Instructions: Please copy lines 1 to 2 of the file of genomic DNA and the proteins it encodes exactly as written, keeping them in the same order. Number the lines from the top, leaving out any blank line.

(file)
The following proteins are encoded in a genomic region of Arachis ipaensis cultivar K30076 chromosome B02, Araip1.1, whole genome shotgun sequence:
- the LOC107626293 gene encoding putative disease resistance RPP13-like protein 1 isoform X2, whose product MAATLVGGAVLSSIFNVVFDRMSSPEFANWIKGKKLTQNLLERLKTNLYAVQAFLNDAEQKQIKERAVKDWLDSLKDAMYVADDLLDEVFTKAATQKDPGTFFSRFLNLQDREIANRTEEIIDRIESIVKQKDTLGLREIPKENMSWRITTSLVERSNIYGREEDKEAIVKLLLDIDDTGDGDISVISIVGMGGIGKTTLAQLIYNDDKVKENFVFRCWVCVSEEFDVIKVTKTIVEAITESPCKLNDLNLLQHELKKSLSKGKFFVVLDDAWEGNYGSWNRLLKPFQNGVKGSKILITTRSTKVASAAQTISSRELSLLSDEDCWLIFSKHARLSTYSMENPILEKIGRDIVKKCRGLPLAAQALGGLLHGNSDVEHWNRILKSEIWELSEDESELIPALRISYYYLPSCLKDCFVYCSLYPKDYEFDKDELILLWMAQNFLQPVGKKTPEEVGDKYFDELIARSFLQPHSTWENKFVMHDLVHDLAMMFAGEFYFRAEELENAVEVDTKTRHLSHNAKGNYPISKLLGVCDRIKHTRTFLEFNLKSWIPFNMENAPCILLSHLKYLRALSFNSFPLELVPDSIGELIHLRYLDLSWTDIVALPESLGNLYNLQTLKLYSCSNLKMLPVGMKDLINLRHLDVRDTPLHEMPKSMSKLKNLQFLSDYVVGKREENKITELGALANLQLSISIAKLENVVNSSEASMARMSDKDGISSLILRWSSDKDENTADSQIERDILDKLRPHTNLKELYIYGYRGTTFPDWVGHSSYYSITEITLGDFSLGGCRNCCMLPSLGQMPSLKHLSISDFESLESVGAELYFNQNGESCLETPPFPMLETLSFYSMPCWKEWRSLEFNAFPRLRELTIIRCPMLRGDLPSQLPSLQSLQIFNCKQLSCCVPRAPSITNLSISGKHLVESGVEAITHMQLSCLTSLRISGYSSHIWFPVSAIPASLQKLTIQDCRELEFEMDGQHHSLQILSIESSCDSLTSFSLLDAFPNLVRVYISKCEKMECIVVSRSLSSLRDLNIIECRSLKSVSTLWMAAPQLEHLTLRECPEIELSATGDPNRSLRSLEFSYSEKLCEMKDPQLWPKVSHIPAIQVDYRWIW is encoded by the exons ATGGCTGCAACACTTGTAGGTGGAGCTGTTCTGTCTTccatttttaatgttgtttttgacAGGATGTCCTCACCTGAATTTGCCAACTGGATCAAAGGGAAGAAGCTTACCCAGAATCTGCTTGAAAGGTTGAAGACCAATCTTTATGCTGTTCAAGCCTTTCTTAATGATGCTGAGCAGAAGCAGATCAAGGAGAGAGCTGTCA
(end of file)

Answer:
The following proteins are encoded in a genomic region of Arachis ipaensis cultivar K30076 chromosome B02, Araip1.1, whole genome shotgun sequence:
- the LOC107626293 gene encoding putative disease resistance RPP13-like protein 1 isoform X2, whose product MAATLVGGAVLSSIFNVVFDRMSSPEFANWIKGKKLTQNLLERLKTNLYAVQAFLNDAEQKQIKERAVKDWLDSLKDAMYVADDLLDEVFTKAATQKDPGTFFSRFLNLQDREIANRTEEIIDRIESIVKQKDTLGLREIPKENMSWRITTSLVERSNIYGREEDKEAIVKLLLDIDDTGDGDISVISIVGMGGIGKTTLAQLIYNDDKVKENFVFRCWVCVSEEFDVIKVTKTIVEAITESPCKLNDLNLLQHELKKSLSKGKFFVVLDDAWEGNYGSWNRLLKPFQNGVKGSKILITTRSTKVASAAQTISSRELSLLSDEDCWLIFSKHARLSTYSMENPILEKIGRDIVKKCRGLPLAAQALGGLLHGNSDVEHWNRILKSEIWELSEDESELIPALRISYYYLPSCLKDCFVYCSLYPKDYEFDKDELILLWMAQNFLQPVGKKTPEEVGDKYFDELIARSFLQPHSTWENKFVMHDLVHDLAMMFAGEFYFRAEELENAVEVDTKTRHLSHNAKGNYPISKLLGVCDRIKHTRTFLEFNLKSWIPFNMENAPCILLSHLKYLRALSFNSFPLELVPDSIGELIHLRYLDLSWTDIVALPESLGNLYNLQTLKLYSCSNLKMLPVGMKDLINLRHLDVRDTPLHEMPKSMSKLKNLQFLSDYVVGKREENKITELGALANLQLSISIAKLENVVNSSEASMARMSDKDGISSLILRWSSDKDENTADSQIERDILDKLRPHTNLKELYIYGYRGTTFPDWVGHSSYYSITEITLGDFSLGGCRNCCMLPSLGQMPSLKHLSISDFESLESVGAELYFNQNGESCLETPPFPMLETLSFYSMPCWKEWRSLEFNAFPRLRELTIIRCPMLRGDLPSQLPSLQSLQIFNCKQLSCCVPRAPSITNLSISGKHLVESGVEAITHMQLSCLTSLRISGYSSHIWFPVSAIPASLQKLTIQDCRELEFEMDGQHHSLQILSIESSCDSLTSFSLLDAFPNLVRVYISKCEKMECIVVSRSLSSLRDLNIIECRSLKSVSTLWMAAPQLEHLTLRECPEIELSATGDPNRSLRSLEFSYSEKLCEMKDPQLWPKVSHIPAIQVDYRWIW is encoded by the exons ATGGCTGCAACACTTGTAGGTGGAGCTGTTCTGTCTTccatttttaatgttgtttttgacAGGATGTCCTCACCTGAATTTGCCAACTGGATCAAAGGGAAGAAGCTTACCCAGAATCTGCTTGAAAGGTTGAAGACCAATCTTTATGCTGTTCAAGCCTTTCTTAATGATGCTGAGCAGAAGCAGATCAAGGAGAGAGCTGTCA